If you think you have an infected tooth or root infection, you might need a root canal from the caring professionals at Two Rivers Family Dentistry.
Root Canal Treatment | Lisbon Dentist Providing Root Canals | Root Infection
Root Canal to Treat Tooth Infection
What Causes Someone to Need a Root Canal?
If you have a tooth that has become damaged and/or infected, it might be necessary to perform a root canal to help prevent the need to remove the tooth altogether. While root canals have a reputation for being painful, the procedure is far less intrusive (and painful) than it was in the past thanks to advances in dental technology.
The middle of a tooth is known as the dental pulp, and it’s full of soft tissue, such as blood vessels and nerves. If a broken tooth allows bacteria to enter the pulp, tooth decay can set in quickly. Bacteria combined with rotting dental tissue can lead to infections, or make existing infections worsen. This can cause the pulp to die, which can result in bone loss, an abscess, or even tooth loss.
Root canals are an alternative to tooth extraction and dental implants, and can often help save badly damaged, infected teeth. The process involves your dentist cleaning out the root of the infected tooth, then placing a crown over it to protect the tooth from any further damage.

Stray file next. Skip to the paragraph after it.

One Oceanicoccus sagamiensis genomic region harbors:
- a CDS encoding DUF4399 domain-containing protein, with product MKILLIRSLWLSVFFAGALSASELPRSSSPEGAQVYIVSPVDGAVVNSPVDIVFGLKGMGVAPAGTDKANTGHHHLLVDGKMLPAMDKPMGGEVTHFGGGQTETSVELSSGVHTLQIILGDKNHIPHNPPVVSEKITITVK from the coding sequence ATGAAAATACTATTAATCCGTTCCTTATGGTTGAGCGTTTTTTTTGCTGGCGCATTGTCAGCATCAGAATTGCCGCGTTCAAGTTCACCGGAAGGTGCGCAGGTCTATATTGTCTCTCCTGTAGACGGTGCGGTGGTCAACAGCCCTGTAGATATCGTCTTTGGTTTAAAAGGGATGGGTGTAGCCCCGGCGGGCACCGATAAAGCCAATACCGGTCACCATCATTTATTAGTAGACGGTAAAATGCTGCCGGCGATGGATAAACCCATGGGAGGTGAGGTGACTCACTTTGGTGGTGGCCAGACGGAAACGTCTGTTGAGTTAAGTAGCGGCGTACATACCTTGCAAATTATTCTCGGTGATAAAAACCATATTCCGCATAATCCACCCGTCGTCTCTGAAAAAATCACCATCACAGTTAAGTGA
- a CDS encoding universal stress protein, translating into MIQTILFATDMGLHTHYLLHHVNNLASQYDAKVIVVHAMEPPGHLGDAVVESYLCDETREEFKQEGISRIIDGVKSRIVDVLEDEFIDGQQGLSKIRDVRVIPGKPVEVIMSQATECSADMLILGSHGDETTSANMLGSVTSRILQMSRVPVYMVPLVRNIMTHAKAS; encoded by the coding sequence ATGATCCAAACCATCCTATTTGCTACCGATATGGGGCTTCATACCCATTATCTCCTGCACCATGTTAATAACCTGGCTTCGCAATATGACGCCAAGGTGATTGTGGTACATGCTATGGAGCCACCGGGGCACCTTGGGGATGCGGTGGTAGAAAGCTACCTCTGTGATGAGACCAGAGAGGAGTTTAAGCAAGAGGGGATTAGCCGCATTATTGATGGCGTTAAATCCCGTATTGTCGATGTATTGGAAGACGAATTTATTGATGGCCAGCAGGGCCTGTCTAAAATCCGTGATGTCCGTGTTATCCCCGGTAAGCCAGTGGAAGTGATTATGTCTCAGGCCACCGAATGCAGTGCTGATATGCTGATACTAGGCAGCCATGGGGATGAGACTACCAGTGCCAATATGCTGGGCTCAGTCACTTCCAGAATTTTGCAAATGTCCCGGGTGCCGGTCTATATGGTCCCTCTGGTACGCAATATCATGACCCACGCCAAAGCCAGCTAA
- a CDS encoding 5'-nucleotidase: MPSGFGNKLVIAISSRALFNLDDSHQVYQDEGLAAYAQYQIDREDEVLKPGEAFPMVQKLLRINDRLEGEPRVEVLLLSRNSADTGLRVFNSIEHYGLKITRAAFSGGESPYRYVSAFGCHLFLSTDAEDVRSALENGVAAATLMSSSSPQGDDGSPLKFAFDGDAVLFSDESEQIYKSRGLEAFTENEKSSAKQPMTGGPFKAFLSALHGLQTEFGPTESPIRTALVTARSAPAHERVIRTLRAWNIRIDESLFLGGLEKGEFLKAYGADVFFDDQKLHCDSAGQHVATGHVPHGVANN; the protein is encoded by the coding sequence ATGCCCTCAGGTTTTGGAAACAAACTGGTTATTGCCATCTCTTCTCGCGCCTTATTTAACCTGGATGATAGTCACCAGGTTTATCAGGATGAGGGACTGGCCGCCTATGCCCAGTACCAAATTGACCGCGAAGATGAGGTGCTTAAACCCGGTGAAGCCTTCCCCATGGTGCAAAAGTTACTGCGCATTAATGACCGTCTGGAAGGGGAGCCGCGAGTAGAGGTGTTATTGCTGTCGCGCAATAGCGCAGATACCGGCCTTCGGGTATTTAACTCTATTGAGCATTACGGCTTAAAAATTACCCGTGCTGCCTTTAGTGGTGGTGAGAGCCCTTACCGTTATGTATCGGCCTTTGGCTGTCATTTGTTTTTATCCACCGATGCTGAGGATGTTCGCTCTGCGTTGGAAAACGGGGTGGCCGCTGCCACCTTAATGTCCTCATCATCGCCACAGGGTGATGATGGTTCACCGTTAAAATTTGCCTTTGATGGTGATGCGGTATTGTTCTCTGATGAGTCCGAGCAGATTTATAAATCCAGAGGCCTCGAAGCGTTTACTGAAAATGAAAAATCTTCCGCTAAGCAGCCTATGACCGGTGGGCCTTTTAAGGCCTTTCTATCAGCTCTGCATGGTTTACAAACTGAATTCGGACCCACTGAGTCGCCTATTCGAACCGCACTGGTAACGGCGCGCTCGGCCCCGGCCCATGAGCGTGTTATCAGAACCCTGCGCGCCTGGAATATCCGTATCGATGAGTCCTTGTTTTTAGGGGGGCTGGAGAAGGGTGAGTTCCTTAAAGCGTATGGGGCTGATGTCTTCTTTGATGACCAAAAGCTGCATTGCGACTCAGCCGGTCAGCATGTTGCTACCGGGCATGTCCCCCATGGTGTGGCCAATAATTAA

Some symptoms of tooth and root infection include:
What to Expect During a Root Canal
Root canals will typically involve two visits to Two Rivers Family Dentistry. At the first appointment, your dentist will take X-rays to diagnose the extent of the damage to your tooth pulp. Then, on the day of the procedure, your dentist will administer an anesthetic, so you don’t experience pain during the root canal. Next, your dentist will remove the diseased pulp, and the canals and pulp chamber will be carefully emptied and cleaned.
Once any infected tissue has been removed from the tooth, it will usually be given time to drain before receiving either a filling or a permanent crown. Crowns are made from a variety of materials, including gold, porcelain, and composite resin. Your dentist will walk you through the pros and cons of each type of material and help you choose the material best suited to your needs.
In some cases, a metal post is then anchored in the tooth to support the crown. Finally, the tooth is filled with a mix of dental materials to protect it against further infection.
Post-Root Canal Care
Once the dental crown has been permanently seated to your root-canaled tooth, your dentist will check your bite at our Lisbon office.